The hearing of a dangerous offender application for a former Yukon man who pleaded guilty to sexually abusing 13 girls over seven years is underway in Whitehorse.
The man, who cannot be named in order to protect the identity of his victims, pleaded guilty in October to nine charges of sexual interference, eight charges of producing child pornography and two counts of voyeurism. His 11 victims were all girls under the age of 14.
On Feb. 12, as the hearing got underway, the man pleaded guilty to another eight charges related to offences he committed in Ontario and British Columbia that involved two additional victims.
The Crown is seeking a dangerous offender designation for the man, which, under the Criminal Code of Canada, would allow the court to give him an indeterminate prison sentence with no chance of parole for seven years. In the alternative, the Crown is seeking that the man be designated a long-term offender, with 14 to 16 years in jail and 10 years of supervision following his release.
The application is being heard by Yukon Supreme Court Justice Ron Veale, with Crown attorneys Noel Sinclair and Susan Bogle arguing the application. Defence lawyer Vincent Larochelle is representing the man, who has been transferred from a B.C. jail to the Yukon.
A total of nine charges that the man was facing in Ontario and British Columbia have also been waived into the Yukon. In the Ontario indictment, the man pleaded guilty to one count each of sexual assault and sexual interference. In the British Columbia indictment, the man pleaded guilty to three counts of possessing and accessing child pornography, one count of voyeurism and one count each of sexual assault and sexual interference.
The Crown withdrew one charge of luring a child on the British Columbia indictment.
It’s expected that the sexual assault charges will also be dropped at some point on the basis of the Kienapple Principle, which is essentially a rule against multiple convictions for the same offence.
Following the guilty pleas, Bogle read the agreed statements of facts to the court.
The Ontario offence took place in July or August of 2012, when the man was at a family gathering with the victim. They were playing in the lake and the victim was “launching off the accused’s hips” and into the water, according to the agreed statement of facts, and every time, the man would touch the inside of the victim’s thighs. The man eventually touched the victim’s genital area through her bathing suit, the statement continues, and after a brief struggle, the victim got away and told her mother what happened.
The victim’s parents sent an email confronting the man and telling him he was no longer welcome at gatherings but did not report the incident to police, the statement says, because they didn’t want the girl to relive the trauma. The incident eventually came to light after police arrested the man and interviewed him in British Columbia in 2015.
The B.C. agreed statement of facts says that the man sexually assaulted a victim at his home when her family visited him from the Yukon in December 2014. He had also previously sexually abused the same victim while he was living in the Yukon. While in British Columbia, the man also filmed another victim taking a shower. The victim was unaware the man was filming her until police showed her stills from the video during their investigation.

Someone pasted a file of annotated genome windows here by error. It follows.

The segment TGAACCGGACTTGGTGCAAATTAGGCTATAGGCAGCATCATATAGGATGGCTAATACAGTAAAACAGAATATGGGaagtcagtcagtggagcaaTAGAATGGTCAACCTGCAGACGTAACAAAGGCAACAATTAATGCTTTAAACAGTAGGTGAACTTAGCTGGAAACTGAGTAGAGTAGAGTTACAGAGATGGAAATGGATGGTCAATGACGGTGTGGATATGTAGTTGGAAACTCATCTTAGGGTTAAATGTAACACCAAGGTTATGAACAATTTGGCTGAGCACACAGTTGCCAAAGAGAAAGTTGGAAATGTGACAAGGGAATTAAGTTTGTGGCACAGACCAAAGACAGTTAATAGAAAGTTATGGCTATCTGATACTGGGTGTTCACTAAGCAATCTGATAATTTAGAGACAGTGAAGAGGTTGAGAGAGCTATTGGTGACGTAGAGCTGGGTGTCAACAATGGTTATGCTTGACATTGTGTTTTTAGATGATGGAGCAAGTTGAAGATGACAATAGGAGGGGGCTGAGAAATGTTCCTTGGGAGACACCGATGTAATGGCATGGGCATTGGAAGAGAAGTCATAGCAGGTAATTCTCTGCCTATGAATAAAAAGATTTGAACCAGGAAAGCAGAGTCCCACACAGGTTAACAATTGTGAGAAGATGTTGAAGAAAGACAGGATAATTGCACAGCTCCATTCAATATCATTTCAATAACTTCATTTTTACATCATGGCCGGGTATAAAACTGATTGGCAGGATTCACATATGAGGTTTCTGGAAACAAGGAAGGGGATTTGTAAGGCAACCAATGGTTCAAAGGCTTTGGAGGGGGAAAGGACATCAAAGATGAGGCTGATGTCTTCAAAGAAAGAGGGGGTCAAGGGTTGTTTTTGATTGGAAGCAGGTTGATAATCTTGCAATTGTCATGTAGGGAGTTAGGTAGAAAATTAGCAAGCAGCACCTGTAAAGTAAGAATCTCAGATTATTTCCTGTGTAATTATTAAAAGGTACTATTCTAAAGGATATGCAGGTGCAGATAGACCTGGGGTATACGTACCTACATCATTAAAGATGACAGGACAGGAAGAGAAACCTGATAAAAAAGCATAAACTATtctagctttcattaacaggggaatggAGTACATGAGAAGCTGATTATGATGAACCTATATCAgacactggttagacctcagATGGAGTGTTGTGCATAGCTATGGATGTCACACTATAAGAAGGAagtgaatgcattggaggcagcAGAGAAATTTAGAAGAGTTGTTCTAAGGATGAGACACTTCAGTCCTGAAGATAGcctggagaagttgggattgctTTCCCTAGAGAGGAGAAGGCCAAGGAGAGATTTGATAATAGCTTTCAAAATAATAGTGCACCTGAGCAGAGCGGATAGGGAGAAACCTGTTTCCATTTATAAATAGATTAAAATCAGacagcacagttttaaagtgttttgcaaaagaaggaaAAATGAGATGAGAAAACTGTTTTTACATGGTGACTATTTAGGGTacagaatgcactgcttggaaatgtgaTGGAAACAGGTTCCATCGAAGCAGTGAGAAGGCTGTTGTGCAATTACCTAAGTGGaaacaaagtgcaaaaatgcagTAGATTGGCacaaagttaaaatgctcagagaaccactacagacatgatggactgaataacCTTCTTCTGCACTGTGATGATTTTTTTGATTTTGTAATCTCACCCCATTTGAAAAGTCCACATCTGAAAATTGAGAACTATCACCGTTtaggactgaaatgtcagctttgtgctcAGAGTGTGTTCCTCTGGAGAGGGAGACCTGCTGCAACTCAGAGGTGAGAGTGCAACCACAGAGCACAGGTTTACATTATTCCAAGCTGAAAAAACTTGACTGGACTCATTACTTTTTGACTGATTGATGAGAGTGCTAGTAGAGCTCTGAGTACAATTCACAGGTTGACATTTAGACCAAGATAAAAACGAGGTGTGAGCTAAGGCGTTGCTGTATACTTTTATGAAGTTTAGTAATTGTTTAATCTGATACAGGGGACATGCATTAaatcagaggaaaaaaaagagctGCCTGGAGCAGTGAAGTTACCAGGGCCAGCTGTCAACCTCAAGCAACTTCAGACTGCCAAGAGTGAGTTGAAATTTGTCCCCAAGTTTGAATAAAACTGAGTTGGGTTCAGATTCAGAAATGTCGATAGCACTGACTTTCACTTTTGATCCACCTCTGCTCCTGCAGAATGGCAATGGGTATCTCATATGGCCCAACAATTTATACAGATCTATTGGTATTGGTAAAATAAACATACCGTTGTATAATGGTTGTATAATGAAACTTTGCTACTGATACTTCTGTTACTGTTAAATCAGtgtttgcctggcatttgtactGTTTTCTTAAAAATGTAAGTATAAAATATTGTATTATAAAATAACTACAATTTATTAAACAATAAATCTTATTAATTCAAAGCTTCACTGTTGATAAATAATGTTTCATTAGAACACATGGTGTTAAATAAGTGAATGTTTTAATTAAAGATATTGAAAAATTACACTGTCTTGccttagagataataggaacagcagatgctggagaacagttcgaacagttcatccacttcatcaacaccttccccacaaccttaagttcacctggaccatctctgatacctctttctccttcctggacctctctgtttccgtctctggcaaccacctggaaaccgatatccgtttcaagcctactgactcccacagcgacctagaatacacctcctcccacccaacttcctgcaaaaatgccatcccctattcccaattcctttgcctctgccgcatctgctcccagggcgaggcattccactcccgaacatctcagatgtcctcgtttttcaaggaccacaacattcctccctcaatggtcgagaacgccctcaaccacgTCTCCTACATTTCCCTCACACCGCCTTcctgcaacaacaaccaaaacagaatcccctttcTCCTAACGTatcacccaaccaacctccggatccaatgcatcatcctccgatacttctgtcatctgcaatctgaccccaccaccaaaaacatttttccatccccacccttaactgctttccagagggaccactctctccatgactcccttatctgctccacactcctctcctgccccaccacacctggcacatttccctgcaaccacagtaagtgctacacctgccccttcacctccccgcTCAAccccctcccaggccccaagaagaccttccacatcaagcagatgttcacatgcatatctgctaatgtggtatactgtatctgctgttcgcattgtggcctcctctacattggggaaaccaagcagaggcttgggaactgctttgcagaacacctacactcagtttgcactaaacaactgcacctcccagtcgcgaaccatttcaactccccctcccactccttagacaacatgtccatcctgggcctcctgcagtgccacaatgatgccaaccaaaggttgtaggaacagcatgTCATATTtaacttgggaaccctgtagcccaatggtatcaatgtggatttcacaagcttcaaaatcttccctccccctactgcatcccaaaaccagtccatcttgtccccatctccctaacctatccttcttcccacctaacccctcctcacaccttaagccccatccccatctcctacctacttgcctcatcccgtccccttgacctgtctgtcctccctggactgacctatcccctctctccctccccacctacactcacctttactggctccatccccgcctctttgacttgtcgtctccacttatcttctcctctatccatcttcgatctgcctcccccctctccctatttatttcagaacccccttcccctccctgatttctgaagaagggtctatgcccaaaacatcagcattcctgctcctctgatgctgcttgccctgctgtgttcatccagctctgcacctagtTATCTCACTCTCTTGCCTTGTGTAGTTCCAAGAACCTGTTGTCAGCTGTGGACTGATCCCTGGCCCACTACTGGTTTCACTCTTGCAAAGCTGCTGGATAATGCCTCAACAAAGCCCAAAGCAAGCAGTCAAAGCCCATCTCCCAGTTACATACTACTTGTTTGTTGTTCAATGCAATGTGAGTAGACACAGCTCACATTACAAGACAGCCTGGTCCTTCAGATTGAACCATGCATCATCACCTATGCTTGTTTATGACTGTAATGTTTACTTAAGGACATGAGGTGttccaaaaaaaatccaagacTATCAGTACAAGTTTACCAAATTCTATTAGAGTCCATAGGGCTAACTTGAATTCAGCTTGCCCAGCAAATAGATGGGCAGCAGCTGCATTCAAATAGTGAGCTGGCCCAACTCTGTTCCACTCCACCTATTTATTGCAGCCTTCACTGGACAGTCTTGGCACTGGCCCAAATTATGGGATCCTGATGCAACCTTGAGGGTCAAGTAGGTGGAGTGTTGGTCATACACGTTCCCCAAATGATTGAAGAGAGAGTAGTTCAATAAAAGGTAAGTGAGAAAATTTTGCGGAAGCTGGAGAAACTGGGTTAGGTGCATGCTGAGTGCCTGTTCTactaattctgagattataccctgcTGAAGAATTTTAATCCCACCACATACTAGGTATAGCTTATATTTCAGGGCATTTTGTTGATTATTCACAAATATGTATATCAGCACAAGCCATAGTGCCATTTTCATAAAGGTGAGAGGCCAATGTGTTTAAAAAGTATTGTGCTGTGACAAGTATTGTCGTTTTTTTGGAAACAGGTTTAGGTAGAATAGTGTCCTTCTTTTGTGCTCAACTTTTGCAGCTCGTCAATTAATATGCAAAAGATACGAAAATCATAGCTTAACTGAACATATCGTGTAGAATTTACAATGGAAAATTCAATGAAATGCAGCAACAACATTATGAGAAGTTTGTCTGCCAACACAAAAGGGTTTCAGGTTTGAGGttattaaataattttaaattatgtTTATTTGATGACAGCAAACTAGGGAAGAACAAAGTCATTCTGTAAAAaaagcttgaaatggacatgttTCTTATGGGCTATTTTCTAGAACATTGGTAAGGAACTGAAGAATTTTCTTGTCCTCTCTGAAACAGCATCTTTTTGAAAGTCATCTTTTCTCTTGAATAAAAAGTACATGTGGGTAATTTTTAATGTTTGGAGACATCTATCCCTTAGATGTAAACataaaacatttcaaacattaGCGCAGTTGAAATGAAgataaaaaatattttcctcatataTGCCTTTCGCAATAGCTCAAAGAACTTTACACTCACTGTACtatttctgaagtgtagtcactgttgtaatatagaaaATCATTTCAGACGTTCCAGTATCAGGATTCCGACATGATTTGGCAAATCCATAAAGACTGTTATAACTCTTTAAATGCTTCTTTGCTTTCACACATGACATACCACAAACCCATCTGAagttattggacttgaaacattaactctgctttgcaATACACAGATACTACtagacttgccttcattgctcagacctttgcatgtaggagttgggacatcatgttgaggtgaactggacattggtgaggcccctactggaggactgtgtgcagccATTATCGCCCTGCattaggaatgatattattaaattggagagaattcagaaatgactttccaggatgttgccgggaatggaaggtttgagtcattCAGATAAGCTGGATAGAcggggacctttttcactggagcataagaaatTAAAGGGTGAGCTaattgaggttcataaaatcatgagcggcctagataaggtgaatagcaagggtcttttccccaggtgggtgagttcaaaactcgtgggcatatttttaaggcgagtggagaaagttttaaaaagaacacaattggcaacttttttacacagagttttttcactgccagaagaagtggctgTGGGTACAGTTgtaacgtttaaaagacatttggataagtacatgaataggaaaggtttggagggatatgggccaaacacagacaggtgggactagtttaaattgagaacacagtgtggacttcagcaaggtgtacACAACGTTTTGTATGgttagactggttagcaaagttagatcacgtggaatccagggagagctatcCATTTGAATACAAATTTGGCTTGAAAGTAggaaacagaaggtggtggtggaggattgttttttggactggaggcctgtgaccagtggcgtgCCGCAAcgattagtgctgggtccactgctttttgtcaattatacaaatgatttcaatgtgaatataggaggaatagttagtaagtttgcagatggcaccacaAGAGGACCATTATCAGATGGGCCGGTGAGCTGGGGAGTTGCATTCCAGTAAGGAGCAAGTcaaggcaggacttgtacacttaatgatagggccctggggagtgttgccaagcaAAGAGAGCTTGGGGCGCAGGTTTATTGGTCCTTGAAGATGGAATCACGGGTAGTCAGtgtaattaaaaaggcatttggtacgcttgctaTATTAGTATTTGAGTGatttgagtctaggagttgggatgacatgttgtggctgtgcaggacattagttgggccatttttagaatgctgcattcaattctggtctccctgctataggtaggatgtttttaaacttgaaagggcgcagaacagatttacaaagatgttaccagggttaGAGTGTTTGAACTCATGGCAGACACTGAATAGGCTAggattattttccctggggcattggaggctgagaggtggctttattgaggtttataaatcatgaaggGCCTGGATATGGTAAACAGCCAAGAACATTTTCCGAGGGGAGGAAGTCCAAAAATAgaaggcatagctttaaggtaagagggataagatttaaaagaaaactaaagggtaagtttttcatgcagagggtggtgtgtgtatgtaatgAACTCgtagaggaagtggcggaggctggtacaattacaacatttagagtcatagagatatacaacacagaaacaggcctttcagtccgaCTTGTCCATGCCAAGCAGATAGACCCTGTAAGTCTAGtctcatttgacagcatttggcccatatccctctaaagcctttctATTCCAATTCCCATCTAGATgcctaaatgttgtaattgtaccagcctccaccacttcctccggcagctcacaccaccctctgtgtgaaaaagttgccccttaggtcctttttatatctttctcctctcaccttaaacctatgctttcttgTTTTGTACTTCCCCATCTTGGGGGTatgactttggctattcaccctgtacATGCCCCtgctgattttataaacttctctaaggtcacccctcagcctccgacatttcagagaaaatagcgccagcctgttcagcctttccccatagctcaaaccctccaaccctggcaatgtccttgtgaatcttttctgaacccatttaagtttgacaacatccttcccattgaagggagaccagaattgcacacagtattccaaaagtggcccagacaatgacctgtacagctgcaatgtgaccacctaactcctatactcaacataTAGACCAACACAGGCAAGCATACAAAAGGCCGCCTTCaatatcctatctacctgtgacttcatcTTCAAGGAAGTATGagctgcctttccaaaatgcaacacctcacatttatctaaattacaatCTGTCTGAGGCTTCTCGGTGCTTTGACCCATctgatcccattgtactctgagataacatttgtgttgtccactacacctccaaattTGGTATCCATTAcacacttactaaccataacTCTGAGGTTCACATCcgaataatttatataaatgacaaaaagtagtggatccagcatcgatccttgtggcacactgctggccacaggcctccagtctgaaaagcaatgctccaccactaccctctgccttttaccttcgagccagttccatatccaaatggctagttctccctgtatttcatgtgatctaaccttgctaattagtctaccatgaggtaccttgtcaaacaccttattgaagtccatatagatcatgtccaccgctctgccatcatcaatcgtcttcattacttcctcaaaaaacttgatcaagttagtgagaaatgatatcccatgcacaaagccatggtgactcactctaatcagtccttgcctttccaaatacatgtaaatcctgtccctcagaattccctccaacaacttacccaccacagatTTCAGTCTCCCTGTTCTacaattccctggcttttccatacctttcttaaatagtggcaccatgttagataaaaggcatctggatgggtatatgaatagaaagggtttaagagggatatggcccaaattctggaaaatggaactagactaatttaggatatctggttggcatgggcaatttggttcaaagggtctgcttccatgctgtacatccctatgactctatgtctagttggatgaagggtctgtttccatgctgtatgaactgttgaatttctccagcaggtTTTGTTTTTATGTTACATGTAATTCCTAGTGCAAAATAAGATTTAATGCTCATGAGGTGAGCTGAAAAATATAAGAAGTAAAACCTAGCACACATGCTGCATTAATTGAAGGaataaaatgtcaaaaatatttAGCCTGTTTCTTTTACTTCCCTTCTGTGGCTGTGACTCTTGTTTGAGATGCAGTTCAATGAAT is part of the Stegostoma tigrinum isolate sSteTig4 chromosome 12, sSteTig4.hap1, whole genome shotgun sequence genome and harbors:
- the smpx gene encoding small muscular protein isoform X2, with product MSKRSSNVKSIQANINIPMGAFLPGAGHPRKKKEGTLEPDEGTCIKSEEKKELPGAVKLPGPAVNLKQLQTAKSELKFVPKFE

The man was arrested by the Delta Police Department in February 2015, according to the agreed statement of facts, and upon searching his computer and other digital devices, investigators found thousands of images of “commercial” child pornography, some of which investigators believe feature children as young as 6, as well as images the man took of his victims.
On Feb. 13, the second day of the application, the court heard from psychiatrist Shabehram Lohrasbe, an expert in forensic psychiatry with experience in dangerous and long-term offender applications and who interviewed the man in February 2017.
Lohrasbe was called as a witness by the court, meaning he can be cross-examined by both the Crown and defence.
Questioned by the Crown, Lohrasbe testified that, based on the number of victims, the severity of the sexual assaults, the fact that the man actively sought out child pornography and has acknowledged his actions leaves little doubt of his pedophilic tendencies. There’s also little doubt that the man will require the “highest intensity” of treatment available, Lohrasbe said, and, should the man offend again, that the damage to any future victims would be “tremendous.”
The man has exhibited avoidant personality traits, Lohrasbe said, meaning the man avoided self-confrontation and self-awareness. The danger in that, the psychiatrist explained, is that the less self-aware someone is, the less control that person has over controlling and challenging “dark thoughts.” Substance abuse is the most common manifestation of avoidant personalities, Lohrasbe said, but in this case, the man’s addiction appears to be child pornopgrahy and sexually abusing minors.
Lohrasbe also noted the man’s “lack of psychopathic features,” that he suffers from anxiety and, during the interview, appeared to show shame and remorse over his actions. While there’s no cure for pedophilia, the urges can be treated and managed, Lohrasbe said, but that requires “brutal honesty” and the full commitment of the offender during treatment and for the rest of the offender’s life.
The man’s not quite there yet, Lohrasbe said, but has “come some distance” from the attitudes he had while he was committing the offences. However, Lohrasbe said that in his opinion, when it comes to therapeutic needs, the man would need to be under supervision for the rest of his life.
The hearing is expected to continue through until Friday, after which it will resume Feb. 26.
Contact Jackie Hong at firstname.lastname@example.org